Nice guys may finish first

// Published August 18, 2008 in San Francisco Chronicle
It's early in the cattle stampede for seven supervisor seats in San Francisco. But wonder of wonders, there's a novel issue trumping all others: civility.

Voters are channeling Rodney King, asking why their elected reps and mayor can't get along. For all the do-good policymaking (latest examples: a cigarette ban in pharmacies and fines for not separating garbage among three cans), there's a decidedly nasty tone to local politics. Pure hearts don't go with pure-minded politics in this town.

The board fights among itself, and when that gets old, there's always Mayor Gavin Newsom. He and his team are on hair-trigger alert to fire back as well. The mayor has whipped out his veto pen repeatedly to stop board plans for more police patrols and TV broadcasts of board meetings. The board has responded with overrides to carry the day.

The jousting comes off as civic self-destruction to voters, and this exasperation isn't lost to many of the 42 contenders in the district contests for the board. "I get asked this constantly as has everyone else in the race: How will you stop the bickering?" said Denise McCarthy, running in a nine-candidate scrum for a district taking in North Beach and Russian Hill. "It's a bigger issue than I expected, and I was somewhat surprised."

Others are hearing the same message. Supervisor Sean Elsbernd, running for a second term from the Lake Merced area, has held three to four house parties a week for the past month, attracting up to 40 voters at each. "They're asking how we're going to behave and get along without killing each other."

In a third race, Mission district candidate Mark Sanchez hears the same fed-up question. Voters "want the supervisors to be more civil than they are now," he said. "They want the supervisors to behave."

For now, candidates are going with the flow, promising temperate conduct and nodding along with the criticisms. The city's ranked-choice voting system offers an additional reason for candidates to promise Boy Scout deportment. If a candidate can't be a first choice, then a second or third spot on a voter's ranking list still helps. That's because if no candidate gets an outright majority, a computer tosses out the bottom finisher and distributes the loser's votes to the remaining candidates, according to each voter's secondary choices.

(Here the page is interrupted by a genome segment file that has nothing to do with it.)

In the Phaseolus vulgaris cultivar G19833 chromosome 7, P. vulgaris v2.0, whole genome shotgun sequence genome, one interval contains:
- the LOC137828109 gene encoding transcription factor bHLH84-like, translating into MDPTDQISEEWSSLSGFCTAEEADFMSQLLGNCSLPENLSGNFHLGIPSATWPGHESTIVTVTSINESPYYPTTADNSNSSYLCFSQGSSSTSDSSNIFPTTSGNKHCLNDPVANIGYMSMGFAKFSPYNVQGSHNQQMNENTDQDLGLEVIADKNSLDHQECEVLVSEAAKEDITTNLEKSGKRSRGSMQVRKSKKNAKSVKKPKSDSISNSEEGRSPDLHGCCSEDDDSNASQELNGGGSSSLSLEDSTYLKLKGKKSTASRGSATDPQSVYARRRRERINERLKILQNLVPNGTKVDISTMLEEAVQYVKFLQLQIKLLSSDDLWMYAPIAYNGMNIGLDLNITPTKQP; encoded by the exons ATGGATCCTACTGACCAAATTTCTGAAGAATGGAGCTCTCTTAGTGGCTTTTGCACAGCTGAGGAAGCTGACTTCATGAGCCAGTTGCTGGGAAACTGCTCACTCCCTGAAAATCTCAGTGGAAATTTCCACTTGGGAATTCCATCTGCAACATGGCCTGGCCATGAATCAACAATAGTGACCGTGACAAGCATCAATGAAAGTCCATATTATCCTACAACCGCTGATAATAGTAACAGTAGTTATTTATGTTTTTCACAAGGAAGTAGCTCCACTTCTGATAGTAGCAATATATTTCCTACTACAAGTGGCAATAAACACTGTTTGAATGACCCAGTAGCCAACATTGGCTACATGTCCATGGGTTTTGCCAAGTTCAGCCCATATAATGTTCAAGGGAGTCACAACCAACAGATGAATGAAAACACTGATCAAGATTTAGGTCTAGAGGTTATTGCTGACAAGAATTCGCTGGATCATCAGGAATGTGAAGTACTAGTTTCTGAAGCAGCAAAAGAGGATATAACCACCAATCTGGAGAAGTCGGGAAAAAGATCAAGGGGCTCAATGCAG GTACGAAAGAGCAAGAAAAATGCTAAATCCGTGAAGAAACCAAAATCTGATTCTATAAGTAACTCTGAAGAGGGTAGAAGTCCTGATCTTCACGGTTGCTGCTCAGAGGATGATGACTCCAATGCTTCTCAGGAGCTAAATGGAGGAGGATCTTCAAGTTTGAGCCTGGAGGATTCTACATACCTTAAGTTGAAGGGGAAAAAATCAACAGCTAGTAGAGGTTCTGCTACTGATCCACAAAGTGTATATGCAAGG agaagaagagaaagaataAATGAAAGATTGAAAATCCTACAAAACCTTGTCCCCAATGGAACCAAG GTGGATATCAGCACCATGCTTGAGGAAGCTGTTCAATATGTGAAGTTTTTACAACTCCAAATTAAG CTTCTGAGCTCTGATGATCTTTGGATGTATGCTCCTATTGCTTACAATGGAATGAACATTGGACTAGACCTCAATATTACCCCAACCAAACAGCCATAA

Coming off as an amiable, compromise-minded sort helps in this mission. Instead of sharp-edged combat a smart candidate wants the Nice Guy label to land a spot somewhere on every voter's preferred list.

With ranked voting, "it doesn't do me any good to talk smack about another candidate," explained Sanchez who sits in the top tier in a seven-candidate district race.

But the peace and good vibes campaign season only lasts until Nov. 4. Then it will be time for the allies to line up and see where political futures are headed. It could be a new day as voters intend - or rerun of the blood sport we have now.

Some low points: Last year,

Supervisor Chris Daly suggested Newsom was a cocaine user. This year, the mayor's spokesman Nathan Ballard reacted to a Daly plan to ban cars on lower Market Street by commenting "Chris Daly is not exactly the president of Mensa."

Though Daly remains the primo poster-boy for City Hall dysfunction, the label is widening. Ballard got off a shot at three diehard foes (supervisors Jake McGoldrick, Aaron Peskin and Daly) who orchestrated endorsements of a slate of mostly anti-Newsom supervisorial candidates and positions on ballot measures. The results amounted to "lunatic fringe issues," Ballard said.

The November vote may well be a memory test for this crop of candidates. Can each stick to their present-day pledge of good conduct, or will they fall backward into the mud pit?

One candidate who should benefit from the civility issue is Mary Goodnature, running in the Outer Mission district. "People want to know if I'm really like my name. I tell them most of the time." In this city's tempestuous politics, she gets points for honesty.